Where, I wonder, does this stem from? Does it come down to a primal survival instinct? Is it a throwback to more primitive times when voicing dissonance might have led to being ostracized from the tribe (and therefore to perishing)?

Does it hark back to when women were burned at the stake for expressing natural, feminine intelligence? Do we have a psychic inheritance of trauma around this, that marks us to this day?

Perhaps it’s more straightforward than that. Research indicates that, in the West at least, vocal confidence for girls starts to diminish at around the age of nine. This is when we become more conscious of the world around us, and develop a need to please; when we place more value on keeping others happy (parents, teachers, peers) than on expressing ourselves as we truly are.

In short, we become conciliatory. Polite.

This is socialised into us for gendered reasons too, of course, and as a consequence we become dulled to our own truth. Worst case scenario: as adults, we no longer know what our truth is, or where to locate it.

 

Clarissa Pinkola Estes, in her introduction to Women Who Run With the Wolves writes: ‘When we lose touch with the instinctive psyche, we live in a semi-destroyed state, and images and powers that are natural to the feminine are not allowed full development. When a woman is cut away from her basic source, she is sanitized, and her instincts and natural cycles are lost, subsumed by the culture, or by the intellect or the ego.’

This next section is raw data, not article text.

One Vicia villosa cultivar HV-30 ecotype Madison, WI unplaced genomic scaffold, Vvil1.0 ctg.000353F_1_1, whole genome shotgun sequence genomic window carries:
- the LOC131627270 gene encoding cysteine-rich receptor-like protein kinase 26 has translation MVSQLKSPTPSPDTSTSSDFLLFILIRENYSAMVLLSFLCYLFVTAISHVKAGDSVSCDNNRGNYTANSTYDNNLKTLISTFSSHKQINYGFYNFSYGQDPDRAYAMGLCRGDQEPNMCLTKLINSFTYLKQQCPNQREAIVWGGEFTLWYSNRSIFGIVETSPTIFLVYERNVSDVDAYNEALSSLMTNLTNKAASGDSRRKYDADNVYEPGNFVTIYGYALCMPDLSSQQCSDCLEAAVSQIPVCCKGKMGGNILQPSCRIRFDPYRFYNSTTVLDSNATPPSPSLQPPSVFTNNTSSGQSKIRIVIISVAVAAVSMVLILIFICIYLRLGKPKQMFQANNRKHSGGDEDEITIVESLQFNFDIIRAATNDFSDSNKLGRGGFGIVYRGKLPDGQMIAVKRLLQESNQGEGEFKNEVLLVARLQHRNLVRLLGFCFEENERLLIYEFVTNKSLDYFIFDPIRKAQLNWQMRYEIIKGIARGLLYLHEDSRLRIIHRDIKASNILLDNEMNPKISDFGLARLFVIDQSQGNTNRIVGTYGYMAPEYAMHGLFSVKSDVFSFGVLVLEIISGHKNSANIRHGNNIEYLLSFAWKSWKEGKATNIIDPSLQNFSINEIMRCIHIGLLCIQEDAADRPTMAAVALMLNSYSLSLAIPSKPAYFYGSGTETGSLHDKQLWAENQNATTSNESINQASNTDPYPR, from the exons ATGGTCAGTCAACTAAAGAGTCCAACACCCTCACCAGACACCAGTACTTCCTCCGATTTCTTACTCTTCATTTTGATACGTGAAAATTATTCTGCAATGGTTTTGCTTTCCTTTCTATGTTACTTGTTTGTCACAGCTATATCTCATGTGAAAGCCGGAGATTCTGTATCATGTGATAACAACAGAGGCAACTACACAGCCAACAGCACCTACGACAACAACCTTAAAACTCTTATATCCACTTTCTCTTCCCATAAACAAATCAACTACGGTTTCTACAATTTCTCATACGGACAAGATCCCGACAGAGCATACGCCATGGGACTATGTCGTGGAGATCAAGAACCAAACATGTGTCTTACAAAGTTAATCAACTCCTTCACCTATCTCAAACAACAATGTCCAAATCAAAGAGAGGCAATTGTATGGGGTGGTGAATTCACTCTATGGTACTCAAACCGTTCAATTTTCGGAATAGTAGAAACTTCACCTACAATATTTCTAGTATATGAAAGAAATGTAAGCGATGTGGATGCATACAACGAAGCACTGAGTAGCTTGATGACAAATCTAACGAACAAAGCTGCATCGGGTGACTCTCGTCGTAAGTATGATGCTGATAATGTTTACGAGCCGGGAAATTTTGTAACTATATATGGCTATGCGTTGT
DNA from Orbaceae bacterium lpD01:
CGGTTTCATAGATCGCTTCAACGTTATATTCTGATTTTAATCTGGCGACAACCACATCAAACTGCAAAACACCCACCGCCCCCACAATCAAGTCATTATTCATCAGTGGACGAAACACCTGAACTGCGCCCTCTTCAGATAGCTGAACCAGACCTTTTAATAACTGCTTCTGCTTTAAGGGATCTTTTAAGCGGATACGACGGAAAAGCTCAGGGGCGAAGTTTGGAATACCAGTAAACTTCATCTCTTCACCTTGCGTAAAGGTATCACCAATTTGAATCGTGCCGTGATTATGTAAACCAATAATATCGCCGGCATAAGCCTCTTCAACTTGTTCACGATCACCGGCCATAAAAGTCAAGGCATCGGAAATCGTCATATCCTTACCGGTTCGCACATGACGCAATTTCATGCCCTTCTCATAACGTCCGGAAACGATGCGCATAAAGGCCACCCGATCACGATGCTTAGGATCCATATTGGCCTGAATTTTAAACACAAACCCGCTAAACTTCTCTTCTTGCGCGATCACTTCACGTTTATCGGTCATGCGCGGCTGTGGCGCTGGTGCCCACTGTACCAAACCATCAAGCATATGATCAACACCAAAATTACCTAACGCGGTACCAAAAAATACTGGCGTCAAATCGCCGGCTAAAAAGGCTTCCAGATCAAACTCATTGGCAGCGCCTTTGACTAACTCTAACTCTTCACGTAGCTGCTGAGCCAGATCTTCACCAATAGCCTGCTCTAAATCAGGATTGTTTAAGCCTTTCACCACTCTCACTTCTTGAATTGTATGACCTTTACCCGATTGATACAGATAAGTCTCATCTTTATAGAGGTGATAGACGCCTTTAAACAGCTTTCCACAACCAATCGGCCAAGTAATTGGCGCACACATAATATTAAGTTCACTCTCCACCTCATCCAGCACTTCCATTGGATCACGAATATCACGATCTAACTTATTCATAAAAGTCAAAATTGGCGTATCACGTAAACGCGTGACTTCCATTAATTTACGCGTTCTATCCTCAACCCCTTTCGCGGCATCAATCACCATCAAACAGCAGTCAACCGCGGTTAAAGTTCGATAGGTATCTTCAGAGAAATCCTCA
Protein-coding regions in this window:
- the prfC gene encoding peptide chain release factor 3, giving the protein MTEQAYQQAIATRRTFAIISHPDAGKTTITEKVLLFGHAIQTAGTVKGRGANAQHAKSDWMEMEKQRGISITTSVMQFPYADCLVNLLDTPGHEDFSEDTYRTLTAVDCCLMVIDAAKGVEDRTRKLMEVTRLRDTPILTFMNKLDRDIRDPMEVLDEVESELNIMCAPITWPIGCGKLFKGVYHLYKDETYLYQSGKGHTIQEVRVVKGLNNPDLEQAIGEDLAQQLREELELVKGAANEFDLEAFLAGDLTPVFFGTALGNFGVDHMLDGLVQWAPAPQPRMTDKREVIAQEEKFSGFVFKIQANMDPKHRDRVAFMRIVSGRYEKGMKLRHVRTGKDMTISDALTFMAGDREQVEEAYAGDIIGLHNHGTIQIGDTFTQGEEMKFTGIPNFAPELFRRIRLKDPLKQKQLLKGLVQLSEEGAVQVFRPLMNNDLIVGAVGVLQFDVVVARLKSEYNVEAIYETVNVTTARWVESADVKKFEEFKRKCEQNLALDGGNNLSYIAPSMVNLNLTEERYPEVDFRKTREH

Later, she says that this causes a woman’s personality to become ‘meager, thin, ghostly, spectral.’

However, as events around the world are showing us currently (and in no uncertain terms) the era of any woman, anywhere, living with a ‘meager, thin, ghostly, spectral’ expression of voice, is coming to an end.

I find this to be an incredibly exciting moment in history. I’ve known what it is to be mute. My journey with voice has shown me how impotent one can be without it, and conversely, what a gift voice can be: a sword to cut away what’s real and desirable and good from what is not.

It’s my firm belief that by finding our voice, we find who we are, what we most care about, and the courage to also take action: to create an all-new future, not just in a personal sense, but politically, socially and environmentally as well.

“It took me quite a long time to develop a voice and now that I have it, I am not going to be silent” – Madeleine Albright

Much of my work at BRAVA is dedicated to tracking the places where women habitually silence themselves – and to healing this rift. If this notion of inner silencing touches you in a sore place, do keep an eye on future editions of BRAVA Magazine, and also on BRAVA coaching: I’ll be diving into ways to find and empower your voice, in the weeks and months to come. 

About the Writer

Author

CATRIONA MITCHELL is the creator of BRAVA, and the editor of Walking Towards Ourselves: Indian Women Tell Their Stories (HarperCollins India, and Hardie Grant Books Australia & UK, 2016), a non-fiction anthology exploring what it means to be a woman in India today. She has an M Phil in Creative Writing from Trinity College Dublin (Ireland).